How to find someone to do your taxes
If you're like me and don't want to do them yourself because you don't want to.
Me looking at the KN95, rapid tests and sanitizers in my home, wishing I could claim them as medical costs on my taxes.
I got my first tax document last week, my RRSP contribution statement from March-December 2021. You know that means, tax time is here!
(American readers, this one is for the Canadians on this list but there is some good stuff here for you as well.)
Like almost everyone else, I’m going to be eyeballs-deep in tax documents and asking my accountant questions about whether I claim my condo’s special assessment fee and waiting for the final number that I owe in income tax and HST after paying most of it in quarterly installments.
As I wrote around this time last year, “Talking about money is awkward even when you’re paying someone to do your taxes for you and you’ve given them explicit permission to look at your spending. That’s why finding an accountant or tax preparer you like is important.”
Now, you can definitely do your taxes yourself. The tax programs are very easy to use and if you have a T4, it makes it even easier to do. But if it’s your first time self-employed or your financial situation has changed, working with an accountant or tax preparer can be reassuring. Once you’re more confident, you can transition to doing your own taxes.
Now, if you’re looking for someone, here’s what to keep in mind.
Start with your network
Personal referrals are very powerful so ask around your friends and family for the names of their accountants/tax preparers. Ask people who are in or familiar with your industry. Gather your list and start contacting them to see if they’re taking on new clients. Do it as soon as you can because this is a busy time for tax preparers and accountants and they book up fast.
Check their certification
Do they have the proper certification to actually do your taxes? You don’t want to hire a random to prepare your taxes. (No one wants the CRA or IRS knocking on their door.) One way to check certification is to check your province’s certification boards such as CPA Ontario.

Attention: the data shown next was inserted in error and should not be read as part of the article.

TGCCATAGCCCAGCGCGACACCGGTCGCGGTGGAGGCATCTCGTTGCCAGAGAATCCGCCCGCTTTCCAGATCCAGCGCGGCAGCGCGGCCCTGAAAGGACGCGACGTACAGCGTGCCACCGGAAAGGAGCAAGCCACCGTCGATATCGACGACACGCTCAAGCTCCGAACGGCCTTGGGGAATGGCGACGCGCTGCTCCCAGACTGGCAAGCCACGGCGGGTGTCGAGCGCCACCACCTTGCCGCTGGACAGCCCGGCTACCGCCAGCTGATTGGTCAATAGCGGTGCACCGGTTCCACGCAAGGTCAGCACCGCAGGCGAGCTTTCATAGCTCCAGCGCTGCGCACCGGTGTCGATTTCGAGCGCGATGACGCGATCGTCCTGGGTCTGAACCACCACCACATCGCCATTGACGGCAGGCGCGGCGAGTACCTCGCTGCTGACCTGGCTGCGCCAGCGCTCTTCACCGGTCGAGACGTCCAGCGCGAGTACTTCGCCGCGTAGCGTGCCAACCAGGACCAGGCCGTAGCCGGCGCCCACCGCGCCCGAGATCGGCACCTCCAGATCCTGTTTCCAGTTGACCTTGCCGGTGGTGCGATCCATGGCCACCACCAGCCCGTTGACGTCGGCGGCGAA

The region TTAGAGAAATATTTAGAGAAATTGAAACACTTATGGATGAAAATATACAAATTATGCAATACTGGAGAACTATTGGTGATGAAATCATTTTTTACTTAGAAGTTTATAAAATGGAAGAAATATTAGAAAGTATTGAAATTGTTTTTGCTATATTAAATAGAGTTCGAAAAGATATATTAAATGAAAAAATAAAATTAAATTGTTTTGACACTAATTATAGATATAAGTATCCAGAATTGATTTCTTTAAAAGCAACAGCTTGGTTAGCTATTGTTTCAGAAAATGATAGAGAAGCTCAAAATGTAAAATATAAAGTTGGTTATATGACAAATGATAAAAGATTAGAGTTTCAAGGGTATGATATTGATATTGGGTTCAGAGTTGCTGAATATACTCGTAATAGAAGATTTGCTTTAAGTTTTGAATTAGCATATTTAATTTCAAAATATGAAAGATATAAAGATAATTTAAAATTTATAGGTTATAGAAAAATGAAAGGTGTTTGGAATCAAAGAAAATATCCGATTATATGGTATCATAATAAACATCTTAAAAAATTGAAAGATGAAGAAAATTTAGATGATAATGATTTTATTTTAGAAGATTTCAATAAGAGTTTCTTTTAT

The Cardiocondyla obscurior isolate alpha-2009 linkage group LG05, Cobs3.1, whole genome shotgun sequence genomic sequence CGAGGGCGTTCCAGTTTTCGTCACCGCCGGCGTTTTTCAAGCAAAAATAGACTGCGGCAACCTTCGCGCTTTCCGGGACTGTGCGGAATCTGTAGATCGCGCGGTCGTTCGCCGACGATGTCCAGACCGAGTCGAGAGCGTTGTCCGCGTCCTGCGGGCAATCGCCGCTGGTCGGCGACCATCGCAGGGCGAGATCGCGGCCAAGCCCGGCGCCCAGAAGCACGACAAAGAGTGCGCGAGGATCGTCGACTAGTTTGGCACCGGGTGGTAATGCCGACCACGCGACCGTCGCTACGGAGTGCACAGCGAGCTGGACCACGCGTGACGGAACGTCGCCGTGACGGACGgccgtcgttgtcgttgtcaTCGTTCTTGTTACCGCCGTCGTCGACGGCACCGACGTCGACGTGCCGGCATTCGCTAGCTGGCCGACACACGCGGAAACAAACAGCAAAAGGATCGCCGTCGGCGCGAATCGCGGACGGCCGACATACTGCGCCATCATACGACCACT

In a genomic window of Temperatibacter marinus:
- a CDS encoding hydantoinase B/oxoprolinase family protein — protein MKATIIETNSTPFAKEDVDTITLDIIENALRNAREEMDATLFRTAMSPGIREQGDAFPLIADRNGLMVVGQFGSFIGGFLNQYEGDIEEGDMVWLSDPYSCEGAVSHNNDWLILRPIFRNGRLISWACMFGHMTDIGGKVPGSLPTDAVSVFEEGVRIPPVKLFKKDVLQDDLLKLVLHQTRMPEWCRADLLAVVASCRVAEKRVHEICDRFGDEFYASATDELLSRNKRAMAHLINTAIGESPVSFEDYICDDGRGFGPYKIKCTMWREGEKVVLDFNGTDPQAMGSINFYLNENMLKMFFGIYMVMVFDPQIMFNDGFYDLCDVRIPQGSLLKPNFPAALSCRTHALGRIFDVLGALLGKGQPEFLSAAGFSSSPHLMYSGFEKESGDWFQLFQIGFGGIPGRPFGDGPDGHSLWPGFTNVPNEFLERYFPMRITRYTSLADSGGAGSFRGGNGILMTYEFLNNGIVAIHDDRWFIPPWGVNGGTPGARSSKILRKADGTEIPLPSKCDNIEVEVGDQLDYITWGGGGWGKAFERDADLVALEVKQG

Check your level of participation
People don’t think about asking this but I think it’s important. Are you the type to hand over a box of receipts and wait to sign the prepared documents? Or are you expected to fill out your spending on a form and submit it to your accountant? I’ve done both and I like that my current accountant expects me to fill out a form. It lets me know what I spent on things. (I said this the last time I wrote about taxes: My phone and internet are just wow, thanks Canadian telcos. Yeah, nothing about that has changed.)
Check their specialization
That will make it easier for both of you when it’s time to do your taxes because you both understand your field. I like my accountant because they also run their own business, and they also have experience in media so they understand and can recommend deductions.
Check your vibes
Yes, taxes involves very factual numbers but your instinct or gut plays a role when finding the right accountant for you. If you get a bad feeling when you sit down with this person, walk away. Even if your BFF or family member LOVES them, if you don’t, don’t feel bad about not hiring them. You may want this to be a long-term relationship so you need to feel comfortable.
Last year was the first time I met with my accountant via video. We usually meet at her office, where we spend a couple of hours, filling out the forms, and then they’re submitted. It’s easy to connect when you’re face-to-face but because we vibe, it wasn’t that much different to do the same via video in 2021. I don’t know if we’ll be meeting face-to-face this year but I expect we won’t.
Check your alignment
You want to be on the same page as your accountant. In this article I wrote for MoneySense in 2020 but still holds up, Liz Schieck, a certified financial planner at The New School of Finance in Toronto, said that you need to be comfortable with your accountant’s suggestions regarding your deductions.
If you do your own taxes, finding a program you like is just as important. Plus it never hurts to have a relationship with an accountant in case you need to ask a question or two throughout the year. I’ve asked my accountant several questions about taxes, savings, pension plans or expenses throughout the year. It helps with planning.
Oh, one more thing. People ask why they should file their taxes. Honestly, do you. I’m not going to stand over you with a stick because I don’t have time, it’s not my job and I don’t want to. But one reason why you should file is because you could qualify for certain benefits like the GST/HST credit, which is a “tax-free quarterly payment that helps individuals and families with low and modest incomes offset the GST or HST that they pay.”
You have to file your taxes to be automatically considered. That’s not a bad reason.
This week’s readings:
The moral calculations of a billionaire (Yahoo Canada)
Financial considerations when launching a side hustle (BNN Bloomberg)